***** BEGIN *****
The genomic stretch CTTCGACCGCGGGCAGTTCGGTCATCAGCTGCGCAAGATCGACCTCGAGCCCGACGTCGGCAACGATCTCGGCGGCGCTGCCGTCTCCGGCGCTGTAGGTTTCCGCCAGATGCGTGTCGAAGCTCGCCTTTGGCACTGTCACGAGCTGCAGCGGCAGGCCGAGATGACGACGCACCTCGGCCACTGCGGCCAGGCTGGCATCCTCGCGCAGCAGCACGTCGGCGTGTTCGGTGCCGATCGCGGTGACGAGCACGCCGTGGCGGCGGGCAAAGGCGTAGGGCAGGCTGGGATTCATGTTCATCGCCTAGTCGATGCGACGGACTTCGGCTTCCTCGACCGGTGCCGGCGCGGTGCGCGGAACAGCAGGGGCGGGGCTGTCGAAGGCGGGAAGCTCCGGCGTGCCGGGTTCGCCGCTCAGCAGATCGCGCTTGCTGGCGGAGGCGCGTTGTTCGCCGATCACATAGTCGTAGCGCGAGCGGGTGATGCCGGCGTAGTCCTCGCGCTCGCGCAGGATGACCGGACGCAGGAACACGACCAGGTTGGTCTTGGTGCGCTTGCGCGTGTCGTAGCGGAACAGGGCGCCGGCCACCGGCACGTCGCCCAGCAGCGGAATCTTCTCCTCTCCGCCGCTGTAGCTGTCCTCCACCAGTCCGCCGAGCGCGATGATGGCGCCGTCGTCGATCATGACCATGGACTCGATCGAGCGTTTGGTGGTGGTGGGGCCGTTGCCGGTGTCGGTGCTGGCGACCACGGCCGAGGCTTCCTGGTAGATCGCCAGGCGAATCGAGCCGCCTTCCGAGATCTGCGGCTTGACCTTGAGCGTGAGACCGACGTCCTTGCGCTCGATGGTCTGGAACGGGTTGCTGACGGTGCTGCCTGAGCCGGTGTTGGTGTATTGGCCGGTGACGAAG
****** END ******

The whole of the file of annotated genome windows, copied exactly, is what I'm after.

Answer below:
The genomic stretch CTTCGACCGCGGGCAGTTCGGTCATCAGCTGCGCAAGATCGACCTCGAGCCCGACGTCGGCAACGATCTCGGCGGCGCTGCCGTCTCCGGCGCTGTAGGTTTCCGCCAGATGCGTGTCGAAGCTCGCCTTTGGCACTGTCACGAGCTGCAGCGGCAGGCCGAGATGACGACGCACCTCGGCCACTGCGGCCAGGCTGGCATCCTCGCGCAGCAGCACGTCGGCGTGTTCGGTGCCGATCGCGGTGACGAGCACGCCGTGGCGGCGGGCAAAGGCGTAGGGCAGGCTGGGATTCATGTTCATCGCCTAGTCGATGCGACGGACTTCGGCTTCCTCGACCGGTGCCGGCGCGGTGCGCGGAACAGCAGGGGCGGGGCTGTCGAAGGCGGGAAGCTCCGGCGTGCCGGGTTCGCCGCTCAGCAGATCGCGCTTGCTGGCGGAGGCGCGTTGTTCGCCGATCACATAGTCGTAGCGCGAGCGGGTGATGCCGGCGTAGTCCTCGCGCTCGCGCAGGATGACCGGACGCAGGAACACGACCAGGTTGGTCTTGGTGCGCTTGCGCGTGTCGTAGCGGAACAGGGCGCCGGCCACCGGCACGTCGCCCAGCAGCGGAATCTTCTCCTCTCCGCCGCTGTAGCTGTCCTCCACCAGTCCGCCGAGCGCGATGATGGCGCCGTCGTCGATCATGACCATGGACTCGATCGAGCGTTTGGTGGTGGTGGGGCCGTTGCCGGTGTCGGTGCTGGCGACCACGGCCGAGGCTTCCTGGTAGATCGCCAGGCGAATCGAGCCGCCTTCCGAGATCTGCGGCTTGACCTTGAGCGTGAGACCGACGTCCTTGCGCTCGATGGTCTGGAACGGGTTGCTGACGGTGCTGCCTGAGCCGGTGTTGGTGTATTGGCCGGTGACGAAG